Arts & Culture

Bare Theatre’s ‘Two Gentlemen of Verona’ delights

Bare Theatre is honoring this 400th anniversary year of William Shakespeare’s death with a delightful production of the rarely produced “Two Gentlemen of Verona,” accomplishing several admirable goals.

The show is going out to the people, with performances in Raleigh, Durham, Research Triangle Park, Chapel Hill and Hillsborough throughout June. The outdoor venues are non-traditional performance spaces geared to relaxed viewing. And all performances are free, making them not only affordable but also open to casual passersby.

That’s what happened at Saturday’s first performance in the N.C. Museum of History’s courtyard. Downtown visitors often stopped to check out the proceedings, a number deciding to stay.

In this comedy, considered Shakespeare’s first play, Valentine leaves Verona to seek his fortune in Milan, where he falls in love with the Duke’s daughter, Sylvia. His friend Proteus stays behind to woo Julia but eventually joins Valentine. Proteus, too, falls in love with Sylvia, with complications ensuing when Julia arrives and discovers his redirected affections.

Bare Theatre’s simple setting uses a wooden table functioning also as seat, bed and hideaway. A yellow rope delineates the playing space, although actors use the audience area for parts of scenes. Funky contemporary costumes add humorous detail.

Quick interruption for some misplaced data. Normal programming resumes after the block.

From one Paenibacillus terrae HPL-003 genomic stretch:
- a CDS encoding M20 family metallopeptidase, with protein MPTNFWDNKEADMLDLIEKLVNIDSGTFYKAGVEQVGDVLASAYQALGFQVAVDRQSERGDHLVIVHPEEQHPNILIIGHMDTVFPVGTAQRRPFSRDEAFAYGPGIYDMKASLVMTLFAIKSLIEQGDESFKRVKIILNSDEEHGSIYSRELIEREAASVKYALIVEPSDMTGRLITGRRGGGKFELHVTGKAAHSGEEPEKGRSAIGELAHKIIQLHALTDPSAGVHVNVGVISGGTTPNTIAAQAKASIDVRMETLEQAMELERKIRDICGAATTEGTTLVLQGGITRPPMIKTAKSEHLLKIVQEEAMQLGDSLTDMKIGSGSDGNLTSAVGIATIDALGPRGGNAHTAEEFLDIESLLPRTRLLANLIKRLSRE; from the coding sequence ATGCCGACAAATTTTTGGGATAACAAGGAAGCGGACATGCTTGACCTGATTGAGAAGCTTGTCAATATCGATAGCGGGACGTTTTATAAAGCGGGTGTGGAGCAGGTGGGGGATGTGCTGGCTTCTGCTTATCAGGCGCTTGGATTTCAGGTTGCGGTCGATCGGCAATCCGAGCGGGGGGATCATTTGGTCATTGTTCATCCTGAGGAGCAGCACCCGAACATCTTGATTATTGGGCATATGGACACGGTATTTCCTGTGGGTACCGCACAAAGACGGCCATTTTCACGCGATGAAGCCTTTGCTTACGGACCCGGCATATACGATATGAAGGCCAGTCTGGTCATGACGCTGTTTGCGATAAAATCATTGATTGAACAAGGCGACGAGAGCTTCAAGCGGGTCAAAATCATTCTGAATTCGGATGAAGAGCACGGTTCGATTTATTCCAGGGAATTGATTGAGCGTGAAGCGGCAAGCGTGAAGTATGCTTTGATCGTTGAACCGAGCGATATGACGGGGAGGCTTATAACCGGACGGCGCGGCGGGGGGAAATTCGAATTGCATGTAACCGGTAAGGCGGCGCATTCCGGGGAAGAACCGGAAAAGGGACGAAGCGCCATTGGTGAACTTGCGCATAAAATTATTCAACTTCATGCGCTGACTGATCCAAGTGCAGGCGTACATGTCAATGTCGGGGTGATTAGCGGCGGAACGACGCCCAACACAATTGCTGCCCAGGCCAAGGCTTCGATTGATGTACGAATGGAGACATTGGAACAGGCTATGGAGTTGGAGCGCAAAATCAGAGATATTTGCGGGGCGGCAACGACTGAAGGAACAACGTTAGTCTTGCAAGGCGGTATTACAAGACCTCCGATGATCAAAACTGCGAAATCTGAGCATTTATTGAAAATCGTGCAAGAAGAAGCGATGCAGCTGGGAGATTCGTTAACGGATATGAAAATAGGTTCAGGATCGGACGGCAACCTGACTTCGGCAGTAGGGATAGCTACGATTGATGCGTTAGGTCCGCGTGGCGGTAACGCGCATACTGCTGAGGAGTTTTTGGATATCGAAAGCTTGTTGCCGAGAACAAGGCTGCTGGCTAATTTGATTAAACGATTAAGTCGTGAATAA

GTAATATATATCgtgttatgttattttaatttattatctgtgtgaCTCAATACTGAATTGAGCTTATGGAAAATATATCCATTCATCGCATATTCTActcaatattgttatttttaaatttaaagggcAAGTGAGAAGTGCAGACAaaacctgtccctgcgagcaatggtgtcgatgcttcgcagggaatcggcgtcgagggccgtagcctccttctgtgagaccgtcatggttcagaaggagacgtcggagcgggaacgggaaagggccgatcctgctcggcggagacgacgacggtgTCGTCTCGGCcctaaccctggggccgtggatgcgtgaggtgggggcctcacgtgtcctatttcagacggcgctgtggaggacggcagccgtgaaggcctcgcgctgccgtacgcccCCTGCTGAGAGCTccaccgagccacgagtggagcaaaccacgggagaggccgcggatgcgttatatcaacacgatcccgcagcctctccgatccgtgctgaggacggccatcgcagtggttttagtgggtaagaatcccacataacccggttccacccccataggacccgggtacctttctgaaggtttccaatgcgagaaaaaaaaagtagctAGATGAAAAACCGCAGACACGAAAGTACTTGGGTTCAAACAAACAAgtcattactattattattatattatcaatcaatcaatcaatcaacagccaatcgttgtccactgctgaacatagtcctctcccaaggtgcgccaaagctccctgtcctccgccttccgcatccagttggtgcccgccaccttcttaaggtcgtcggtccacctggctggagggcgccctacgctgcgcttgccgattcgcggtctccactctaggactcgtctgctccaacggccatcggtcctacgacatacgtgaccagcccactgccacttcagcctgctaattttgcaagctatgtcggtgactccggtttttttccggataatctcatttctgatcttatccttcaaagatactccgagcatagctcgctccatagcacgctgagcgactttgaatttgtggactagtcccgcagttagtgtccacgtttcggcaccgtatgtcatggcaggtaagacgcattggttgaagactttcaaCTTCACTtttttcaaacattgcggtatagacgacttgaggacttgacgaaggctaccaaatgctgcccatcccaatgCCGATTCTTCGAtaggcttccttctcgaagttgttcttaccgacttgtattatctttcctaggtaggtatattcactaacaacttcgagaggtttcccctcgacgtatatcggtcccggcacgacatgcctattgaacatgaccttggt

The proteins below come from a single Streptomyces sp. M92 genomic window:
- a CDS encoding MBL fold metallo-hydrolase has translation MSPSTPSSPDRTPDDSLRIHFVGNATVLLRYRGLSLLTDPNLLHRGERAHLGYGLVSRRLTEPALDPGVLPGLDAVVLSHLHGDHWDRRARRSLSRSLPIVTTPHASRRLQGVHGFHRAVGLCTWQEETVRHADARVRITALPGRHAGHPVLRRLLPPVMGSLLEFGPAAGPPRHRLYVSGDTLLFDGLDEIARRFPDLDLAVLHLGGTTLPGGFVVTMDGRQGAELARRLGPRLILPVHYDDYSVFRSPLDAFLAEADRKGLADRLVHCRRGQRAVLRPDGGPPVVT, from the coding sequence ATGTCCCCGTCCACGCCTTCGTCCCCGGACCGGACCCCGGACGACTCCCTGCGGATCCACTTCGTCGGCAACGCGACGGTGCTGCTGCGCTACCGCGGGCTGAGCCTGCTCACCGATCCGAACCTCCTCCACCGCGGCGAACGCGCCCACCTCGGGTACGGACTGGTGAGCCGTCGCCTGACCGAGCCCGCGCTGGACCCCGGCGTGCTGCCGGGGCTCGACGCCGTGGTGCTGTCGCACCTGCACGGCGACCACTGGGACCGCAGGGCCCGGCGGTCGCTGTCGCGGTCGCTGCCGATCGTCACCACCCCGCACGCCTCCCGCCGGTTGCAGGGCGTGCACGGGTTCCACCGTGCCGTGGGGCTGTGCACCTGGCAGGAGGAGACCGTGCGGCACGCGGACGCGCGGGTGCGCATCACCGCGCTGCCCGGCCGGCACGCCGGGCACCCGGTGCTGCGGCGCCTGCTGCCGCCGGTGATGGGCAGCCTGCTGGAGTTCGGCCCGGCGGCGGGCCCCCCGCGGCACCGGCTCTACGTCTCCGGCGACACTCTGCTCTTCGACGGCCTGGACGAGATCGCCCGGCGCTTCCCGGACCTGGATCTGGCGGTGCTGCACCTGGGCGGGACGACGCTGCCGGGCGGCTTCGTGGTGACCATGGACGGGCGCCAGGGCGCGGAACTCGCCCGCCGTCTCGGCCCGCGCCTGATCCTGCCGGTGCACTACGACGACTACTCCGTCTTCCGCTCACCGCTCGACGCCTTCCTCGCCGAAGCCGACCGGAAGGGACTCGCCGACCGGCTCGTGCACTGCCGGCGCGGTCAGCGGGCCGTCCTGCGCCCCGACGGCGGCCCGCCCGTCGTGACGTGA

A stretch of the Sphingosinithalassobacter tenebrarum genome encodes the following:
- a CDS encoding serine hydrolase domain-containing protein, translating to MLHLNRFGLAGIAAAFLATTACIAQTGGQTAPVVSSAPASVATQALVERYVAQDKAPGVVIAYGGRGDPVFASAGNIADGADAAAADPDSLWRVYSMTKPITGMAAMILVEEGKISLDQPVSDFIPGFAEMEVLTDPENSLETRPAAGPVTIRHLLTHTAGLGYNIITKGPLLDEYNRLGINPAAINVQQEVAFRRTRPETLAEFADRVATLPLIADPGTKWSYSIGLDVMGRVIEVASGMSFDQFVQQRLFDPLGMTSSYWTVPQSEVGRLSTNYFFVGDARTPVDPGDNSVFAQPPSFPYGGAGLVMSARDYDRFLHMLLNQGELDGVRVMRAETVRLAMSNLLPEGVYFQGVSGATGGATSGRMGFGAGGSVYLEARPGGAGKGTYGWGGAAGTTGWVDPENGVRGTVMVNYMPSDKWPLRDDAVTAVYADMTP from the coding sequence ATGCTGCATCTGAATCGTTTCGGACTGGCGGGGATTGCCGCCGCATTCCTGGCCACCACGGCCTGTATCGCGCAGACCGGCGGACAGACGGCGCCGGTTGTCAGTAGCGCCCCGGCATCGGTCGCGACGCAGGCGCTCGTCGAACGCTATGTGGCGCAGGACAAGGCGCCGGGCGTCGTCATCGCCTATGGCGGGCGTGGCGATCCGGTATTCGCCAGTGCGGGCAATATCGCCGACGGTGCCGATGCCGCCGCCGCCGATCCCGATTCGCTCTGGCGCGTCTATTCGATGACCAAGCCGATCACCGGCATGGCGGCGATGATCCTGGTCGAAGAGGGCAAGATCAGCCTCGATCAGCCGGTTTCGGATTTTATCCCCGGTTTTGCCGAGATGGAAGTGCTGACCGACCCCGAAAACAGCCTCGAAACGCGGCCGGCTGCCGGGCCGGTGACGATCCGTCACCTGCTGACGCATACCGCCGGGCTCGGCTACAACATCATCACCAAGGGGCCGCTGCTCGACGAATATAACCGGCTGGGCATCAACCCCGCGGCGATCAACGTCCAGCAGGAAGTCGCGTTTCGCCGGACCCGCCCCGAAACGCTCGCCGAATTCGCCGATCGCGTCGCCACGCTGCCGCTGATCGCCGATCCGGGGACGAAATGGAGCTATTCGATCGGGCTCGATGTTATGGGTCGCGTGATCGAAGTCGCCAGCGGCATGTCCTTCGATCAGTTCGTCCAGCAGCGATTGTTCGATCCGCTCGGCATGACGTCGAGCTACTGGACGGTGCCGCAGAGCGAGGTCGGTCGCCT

Being drawn in is easy with Bare Theatre’s likable cast, whose joyous energy is channeled into confidently portrayed characters, clearly enunciated, with obvious understanding of the text. Director G. Todd Buker elicits a crackling pace in this 90-minute version, helping to distract from several plot weaknesses. He’s cast Valentine as a woman, but not dressed as a woman, injecting gender-bending interpretations to the situations.

Greta Zandstra’s Valentine beautifully balances the male-female spectrum, with witty acknowledgment of the implications. Rebecca Jones makes Julia a lovable airhead whose distress at Proteus’ change of heart is genuinely moving. Vera Varlamov’s Sylvia is seductively elegant, easily attracting Matt Fields’ fickle Proteus.

Two clown servants, Dustin Britt’s willowy, exasperated Speed and Sara Leone’s forthright, long-winded Launce, supply hilarious word play and physical comedy. The cast is rounded out with Bobby Simcox’s milquetoast paramour Thurio, Courtney Christison’s teasing serving woman Lucetta, Wayne Burtoft’s stern Duke and Alexandra Finazzo and Pimpila Violette in multiple roles.

Seating is up to the individual, with portable chairs the recommended option. Ambient venue noises make sitting close up the best choice to enjoy this adventurous and generous offering.



What: “Two Gentlemen of Verona” presented by Bare Theatre

Where and When:

▪ Space Parklet in front of Deco, corner of Salisbury and W. Hargett Streets. Raleigh; 7 p.m. June 3, 3 p.m., June 4-5, 11-12

▪ Brightleaf Square, 905 W. Main St., Durham; 11 a.m. and 3 p.m., June 18

▪ RTP Frontier, 800 Park Offices Drive, Research Triangle Park; 6:30 p.m., June 23

▪ 140 West Plaza, 140 W. Franklin St.; Chapel Hill; 11 a.m. and 3 p.m., June 25, 3 p.m., June 26

▪ Mystery Brewing Public House, 230 S. Nash Street, Hillsborough; 8 p.m., June 30

Cost: Free

Info: 919-322-8819 or